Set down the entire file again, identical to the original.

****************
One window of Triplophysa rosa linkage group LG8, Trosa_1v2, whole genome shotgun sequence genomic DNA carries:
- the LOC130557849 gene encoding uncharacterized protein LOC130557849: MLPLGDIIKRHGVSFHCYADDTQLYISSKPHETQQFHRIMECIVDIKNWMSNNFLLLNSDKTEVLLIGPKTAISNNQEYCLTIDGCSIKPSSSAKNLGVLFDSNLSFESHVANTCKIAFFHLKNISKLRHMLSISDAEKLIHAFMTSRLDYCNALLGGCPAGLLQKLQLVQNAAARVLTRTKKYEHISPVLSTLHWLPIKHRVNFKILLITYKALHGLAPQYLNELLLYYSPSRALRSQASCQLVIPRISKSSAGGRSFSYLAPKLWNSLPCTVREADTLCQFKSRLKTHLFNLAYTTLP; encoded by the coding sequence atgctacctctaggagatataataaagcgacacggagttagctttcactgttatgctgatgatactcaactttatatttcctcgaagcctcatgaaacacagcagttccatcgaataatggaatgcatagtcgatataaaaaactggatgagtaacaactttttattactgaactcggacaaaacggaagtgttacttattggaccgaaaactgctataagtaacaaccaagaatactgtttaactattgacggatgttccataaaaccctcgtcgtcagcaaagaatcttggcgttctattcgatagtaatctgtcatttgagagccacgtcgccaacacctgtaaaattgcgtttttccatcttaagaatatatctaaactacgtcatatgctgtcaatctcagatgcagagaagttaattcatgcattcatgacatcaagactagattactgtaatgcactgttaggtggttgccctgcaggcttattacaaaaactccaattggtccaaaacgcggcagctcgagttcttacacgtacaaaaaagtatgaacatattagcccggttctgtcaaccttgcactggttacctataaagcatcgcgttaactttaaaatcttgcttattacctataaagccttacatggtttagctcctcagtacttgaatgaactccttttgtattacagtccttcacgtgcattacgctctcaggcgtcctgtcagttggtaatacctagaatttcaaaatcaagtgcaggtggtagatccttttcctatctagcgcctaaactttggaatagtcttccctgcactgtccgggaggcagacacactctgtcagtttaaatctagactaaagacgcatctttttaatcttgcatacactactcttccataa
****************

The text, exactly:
One window of Triplophysa rosa linkage group LG8, Trosa_1v2, whole genome shotgun sequence genomic DNA carries:
- the LOC130557849 gene encoding uncharacterized protein LOC130557849: MLPLGDIIKRHGVSFHCYADDTQLYISSKPHETQQFHRIMECIVDIKNWMSNNFLLLNSDKTEVLLIGPKTAISNNQEYCLTIDGCSIKPSSSAKNLGVLFDSNLSFESHVANTCKIAFFHLKNISKLRHMLSISDAEKLIHAFMTSRLDYCNALLGGCPAGLLQKLQLVQNAAARVLTRTKKYEHISPVLSTLHWLPIKHRVNFKILLITYKALHGLAPQYLNELLLYYSPSRALRSQASCQLVIPRISKSSAGGRSFSYLAPKLWNSLPCTVREADTLCQFKSRLKTHLFNLAYTTLP; encoded by the coding sequence atgctacctctaggagatataataaagcgacacggagttagctttcactgttatgctgatgatactcaactttatatttcctcgaagcctcatgaaacacagcagttccatcgaataatggaatgcatagtcgatataaaaaactggatgagtaacaactttttattactgaactcggacaaaacggaagtgttacttattggaccgaaaactgctataagtaacaaccaagaatactgtttaactattgacggatgttccataaaaccctcgtcgtcagcaaagaatcttggcgttctattcgatagtaatctgtcatttgagagccacgtcgccaacacctgtaaaattgcgtttttccatcttaagaatatatctaaactacgtcatatgctgtcaatctcagatgcagagaagttaattcatgcattcatgacatcaagactagattactgtaatgcactgttaggtggttgccctgcaggcttattacaaaaactccaattggtccaaaacgcggcagctcgagttcttacacgtacaaaaaagtatgaacatattagcccggttctgtcaaccttgcactggttacctataaagcatcgcgttaactttaaaatcttgcttattacctataaagccttacatggtttagctcctcagtacttgaatgaactccttttgtattacagtccttcacgtgcattacgctctcaggcgtcctgtcagttggtaatacctagaatttcaaaatcaagtgcaggtggtagatccttttcctatctagcgcctaaactttggaatagtcttccctgcactgtccgggaggcagacacactctgtcagtttaaatctagactaaagacgcatctttttaatcttgcatacactactcttccataa